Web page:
The impact of the Internet is profound in so many ways, but the effect on politics and elections is still unfolding. What (if anything) will happen to voter turnout -- in terms of how many and who?
In the September 11, 2008 Forbes, Peter Huber writes "Cronkite vs. the Web ... The real genius of the Web is that it lets people disconnect. That's why it has obliterated the old media."
Huber cites the well known remark by LBJ at the time of the Tet Offensive during the Vietnam War: "If I've lost Cronkite, I've lost Middle America." There will never be another Cronkite because the one large communications net is gone and there are now many smaller ones.
Smashing the gatekeepers, as evoked by Apple 1984, is well known, but the new conception of networks and the effect on elections and politics is fascinating to contemplate.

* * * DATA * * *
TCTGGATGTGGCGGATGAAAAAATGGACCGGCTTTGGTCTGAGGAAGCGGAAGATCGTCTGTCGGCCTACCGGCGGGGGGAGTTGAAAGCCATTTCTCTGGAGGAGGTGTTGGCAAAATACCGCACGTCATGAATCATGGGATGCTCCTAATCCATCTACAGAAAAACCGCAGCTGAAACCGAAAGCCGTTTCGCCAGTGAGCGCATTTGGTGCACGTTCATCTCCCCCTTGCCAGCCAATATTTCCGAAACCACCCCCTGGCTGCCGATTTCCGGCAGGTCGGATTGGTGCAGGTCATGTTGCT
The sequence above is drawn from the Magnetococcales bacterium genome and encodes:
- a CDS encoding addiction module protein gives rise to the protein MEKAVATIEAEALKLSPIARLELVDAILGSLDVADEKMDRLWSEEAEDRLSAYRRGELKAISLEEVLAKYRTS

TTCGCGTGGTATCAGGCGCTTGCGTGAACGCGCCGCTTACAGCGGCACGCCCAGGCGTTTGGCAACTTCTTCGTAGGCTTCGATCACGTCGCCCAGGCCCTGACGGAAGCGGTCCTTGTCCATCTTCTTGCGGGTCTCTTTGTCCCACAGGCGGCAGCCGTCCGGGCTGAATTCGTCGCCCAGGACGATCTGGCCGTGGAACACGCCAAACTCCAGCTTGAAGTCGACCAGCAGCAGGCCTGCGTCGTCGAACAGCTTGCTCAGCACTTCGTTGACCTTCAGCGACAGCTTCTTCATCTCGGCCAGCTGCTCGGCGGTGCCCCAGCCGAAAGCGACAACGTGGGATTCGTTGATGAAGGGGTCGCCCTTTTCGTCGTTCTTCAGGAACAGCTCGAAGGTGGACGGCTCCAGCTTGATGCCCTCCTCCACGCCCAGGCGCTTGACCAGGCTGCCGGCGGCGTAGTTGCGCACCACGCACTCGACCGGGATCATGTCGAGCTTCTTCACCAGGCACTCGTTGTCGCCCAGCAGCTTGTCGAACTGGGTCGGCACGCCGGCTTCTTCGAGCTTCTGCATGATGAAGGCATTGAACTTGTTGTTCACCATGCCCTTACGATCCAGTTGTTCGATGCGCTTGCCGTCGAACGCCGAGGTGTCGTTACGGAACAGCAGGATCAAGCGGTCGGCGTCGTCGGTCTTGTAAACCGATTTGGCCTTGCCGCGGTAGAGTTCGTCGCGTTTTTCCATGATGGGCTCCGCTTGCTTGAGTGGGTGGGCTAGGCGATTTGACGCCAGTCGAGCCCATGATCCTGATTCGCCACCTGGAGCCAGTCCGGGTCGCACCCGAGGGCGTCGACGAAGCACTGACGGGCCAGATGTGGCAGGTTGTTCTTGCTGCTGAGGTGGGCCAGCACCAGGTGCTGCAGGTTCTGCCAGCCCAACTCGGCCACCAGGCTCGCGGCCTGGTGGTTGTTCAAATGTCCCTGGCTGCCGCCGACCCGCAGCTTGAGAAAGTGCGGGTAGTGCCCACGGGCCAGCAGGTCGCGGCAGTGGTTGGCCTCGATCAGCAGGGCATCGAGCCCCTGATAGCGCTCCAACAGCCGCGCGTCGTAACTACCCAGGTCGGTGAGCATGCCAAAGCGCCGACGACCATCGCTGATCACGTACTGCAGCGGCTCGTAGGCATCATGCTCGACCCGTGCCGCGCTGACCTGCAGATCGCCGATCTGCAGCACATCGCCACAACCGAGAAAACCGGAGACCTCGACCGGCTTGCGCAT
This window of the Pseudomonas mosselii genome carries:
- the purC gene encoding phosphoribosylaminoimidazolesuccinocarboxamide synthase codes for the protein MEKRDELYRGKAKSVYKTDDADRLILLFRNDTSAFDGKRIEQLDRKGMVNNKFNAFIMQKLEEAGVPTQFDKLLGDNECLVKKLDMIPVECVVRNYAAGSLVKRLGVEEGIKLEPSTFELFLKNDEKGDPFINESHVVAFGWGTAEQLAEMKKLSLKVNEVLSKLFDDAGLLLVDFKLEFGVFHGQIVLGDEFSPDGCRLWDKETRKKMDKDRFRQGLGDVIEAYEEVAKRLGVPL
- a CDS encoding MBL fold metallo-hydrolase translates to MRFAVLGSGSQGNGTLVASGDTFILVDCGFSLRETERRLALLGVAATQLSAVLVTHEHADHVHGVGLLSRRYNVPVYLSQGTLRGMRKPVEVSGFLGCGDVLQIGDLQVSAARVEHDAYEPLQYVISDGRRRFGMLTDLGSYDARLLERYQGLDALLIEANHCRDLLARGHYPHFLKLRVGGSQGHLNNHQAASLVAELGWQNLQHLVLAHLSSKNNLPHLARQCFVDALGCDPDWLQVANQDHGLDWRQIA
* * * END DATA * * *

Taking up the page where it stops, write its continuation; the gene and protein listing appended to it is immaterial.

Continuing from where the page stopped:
David Remnick writes about Stalin's use of broadcast radio in the USSR days ("Letter from Moscow: Echo in the Dark ... A radio station strives to keep the airwaves free." in this week's New Yorker)and. He notes that when Hitler visited Ukraine during the German occupation, he envied what Stalin had accomplished in radio broadcasting. All (legal) USSR radios were locked to just one station. Guess which one.